Sunday, March 09, 2014

Last On The List But Still…

Having been rubbished after they first surfaced a couple of weeks ago, there is renewed talk that Indian Prime Minister Manmohan Singh may visit Nepal soon.
Before dwelling any further on the matter, Maila Baje thinks it would be worthwhile to paraphrase S.D. Muni, who recently contended that India’s Nepal policy has not always been the outcome of rational choices but of its interests which, at any given point in time, is shaped by the balance of forces among multiple stakeholders whose positions are often mutually incomprehensive.
Within those parameters, it may just be that Singh’s travel intentions hit a wall somewhere and someone just jumped the gun. Then others jumped in to keep the hope alive.
There is much to commend for a Singh visit. A luminary in the annals of Indian premiership, Singh is the only full-term head of government of his country not to have arrived here. (It’s doubly vexing that he has avoided us during his two consecutive terms.)
For many Nepalis, Singh has been the driver of our political changes. How much the Indian prime minister was really involved in the day-to-day policy making on Nepal remains unclear. His own role in the transformation of Nepal from a monarchy to a republic is murkier. The bet India placed on the mainstreaming of the Maoists seems to have paid off, especially after the second constituent assembly election.
To be sure, there are some in the Indian establishment who want to see state-to-state relations between India and Nepal further erode and would hope Singh stayed away for that precise purpose. Then, there are others who favor a restoration of a more traditional relationship with Nepal, perhaps even the kind that existed with Singh’s arrival at the helm.
Clearly, India’s Nepal policy, much like Nepal’s own political evolution, remains in a state of flux. Still, from the cacophony illustrated by Muni, Singh has been able to craft a policy coherent enough to be implemented by Nepalis.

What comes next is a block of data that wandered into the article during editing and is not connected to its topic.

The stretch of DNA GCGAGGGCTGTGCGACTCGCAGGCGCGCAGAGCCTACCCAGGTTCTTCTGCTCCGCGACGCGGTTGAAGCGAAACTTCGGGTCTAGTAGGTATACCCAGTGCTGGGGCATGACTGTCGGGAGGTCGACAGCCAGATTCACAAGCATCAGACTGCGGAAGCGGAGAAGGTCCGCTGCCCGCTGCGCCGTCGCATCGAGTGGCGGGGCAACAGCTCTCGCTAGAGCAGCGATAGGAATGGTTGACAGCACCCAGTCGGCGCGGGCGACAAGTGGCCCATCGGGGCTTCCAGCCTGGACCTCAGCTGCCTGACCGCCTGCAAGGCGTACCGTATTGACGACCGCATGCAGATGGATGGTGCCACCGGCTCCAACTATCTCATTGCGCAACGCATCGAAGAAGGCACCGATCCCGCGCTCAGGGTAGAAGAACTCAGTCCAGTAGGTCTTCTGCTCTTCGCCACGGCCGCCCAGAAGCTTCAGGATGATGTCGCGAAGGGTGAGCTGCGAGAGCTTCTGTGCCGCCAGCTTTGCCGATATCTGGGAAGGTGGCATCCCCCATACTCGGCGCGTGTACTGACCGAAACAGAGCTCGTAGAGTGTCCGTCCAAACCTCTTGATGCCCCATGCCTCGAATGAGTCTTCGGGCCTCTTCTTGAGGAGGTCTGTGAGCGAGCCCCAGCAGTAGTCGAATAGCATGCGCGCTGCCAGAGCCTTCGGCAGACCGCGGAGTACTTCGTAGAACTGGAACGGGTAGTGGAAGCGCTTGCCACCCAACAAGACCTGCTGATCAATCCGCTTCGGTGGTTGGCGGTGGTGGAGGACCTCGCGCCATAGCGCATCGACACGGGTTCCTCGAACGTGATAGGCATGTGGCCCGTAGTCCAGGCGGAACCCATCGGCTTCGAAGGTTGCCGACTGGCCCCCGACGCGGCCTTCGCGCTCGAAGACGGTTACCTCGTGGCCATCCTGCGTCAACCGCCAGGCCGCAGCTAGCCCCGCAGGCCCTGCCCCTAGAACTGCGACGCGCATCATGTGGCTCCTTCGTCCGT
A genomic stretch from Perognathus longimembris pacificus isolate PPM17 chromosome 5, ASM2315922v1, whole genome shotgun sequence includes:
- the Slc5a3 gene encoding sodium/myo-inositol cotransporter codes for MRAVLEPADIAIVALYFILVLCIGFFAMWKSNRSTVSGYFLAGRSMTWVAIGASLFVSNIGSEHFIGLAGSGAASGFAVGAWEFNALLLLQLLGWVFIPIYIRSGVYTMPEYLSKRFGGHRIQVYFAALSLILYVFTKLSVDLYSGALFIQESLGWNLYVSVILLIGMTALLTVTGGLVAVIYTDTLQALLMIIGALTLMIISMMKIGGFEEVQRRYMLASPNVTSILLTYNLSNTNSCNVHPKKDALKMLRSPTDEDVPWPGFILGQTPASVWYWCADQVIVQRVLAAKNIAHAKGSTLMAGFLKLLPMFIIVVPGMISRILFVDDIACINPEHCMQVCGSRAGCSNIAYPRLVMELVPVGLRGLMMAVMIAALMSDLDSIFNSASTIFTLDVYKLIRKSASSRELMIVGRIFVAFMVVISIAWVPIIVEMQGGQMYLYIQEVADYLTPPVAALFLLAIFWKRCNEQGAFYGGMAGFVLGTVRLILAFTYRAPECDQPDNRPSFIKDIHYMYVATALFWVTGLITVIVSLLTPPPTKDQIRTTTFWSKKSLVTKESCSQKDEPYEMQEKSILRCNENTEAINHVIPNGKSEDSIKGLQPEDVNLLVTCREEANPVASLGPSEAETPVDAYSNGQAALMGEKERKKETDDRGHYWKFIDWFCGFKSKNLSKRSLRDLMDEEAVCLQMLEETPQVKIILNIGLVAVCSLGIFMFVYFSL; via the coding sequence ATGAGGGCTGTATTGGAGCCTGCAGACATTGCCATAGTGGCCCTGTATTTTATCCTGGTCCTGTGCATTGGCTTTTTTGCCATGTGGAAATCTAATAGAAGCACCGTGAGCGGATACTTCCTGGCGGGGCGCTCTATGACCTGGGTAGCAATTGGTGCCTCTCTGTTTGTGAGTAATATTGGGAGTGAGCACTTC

Doubtless, Singh’s successor will retain the ability to shape events in Nepal – both in perception and reality. Whether he/she will be able to do so with similar elan remains in the realm of the unknown. Soft spoken yet erudite, Newsweek once described Singh as “the leader other leaders love”. Forbes said he was “universally praised as India’s best prime minister since Nehru”.
For all the praise, Singh has been castigated for being “weak”, a “puppet” and even a mere “seat-warmer”. Still, it’s hard to deny that he has earned a special place in the hearts and minds of many Nepalis. As finance minister, Singh epitomized India’s emergence as a rising economic power. Then, as prime minister, he capped India’s advent as a strategic partner of the sole superpower. In recent years, Singh has managed to all that without alienating the other Asian giant. If Singh’s successors manage to stay the course, Nepal, India and China might just be able to do business together.
For a country whose prime minister is expected to make India his/her first foreign destination, it is surely galling that India’s head of government should make Nepal his last. But, then, look at the upside. Singh would find it hard to erase the memories of his last foreign trip in power, wouldn’t he? When your guest has such lasting memories – if little else – you have shown yourself to be a good host. Now, don’t say that doesn’t feel good.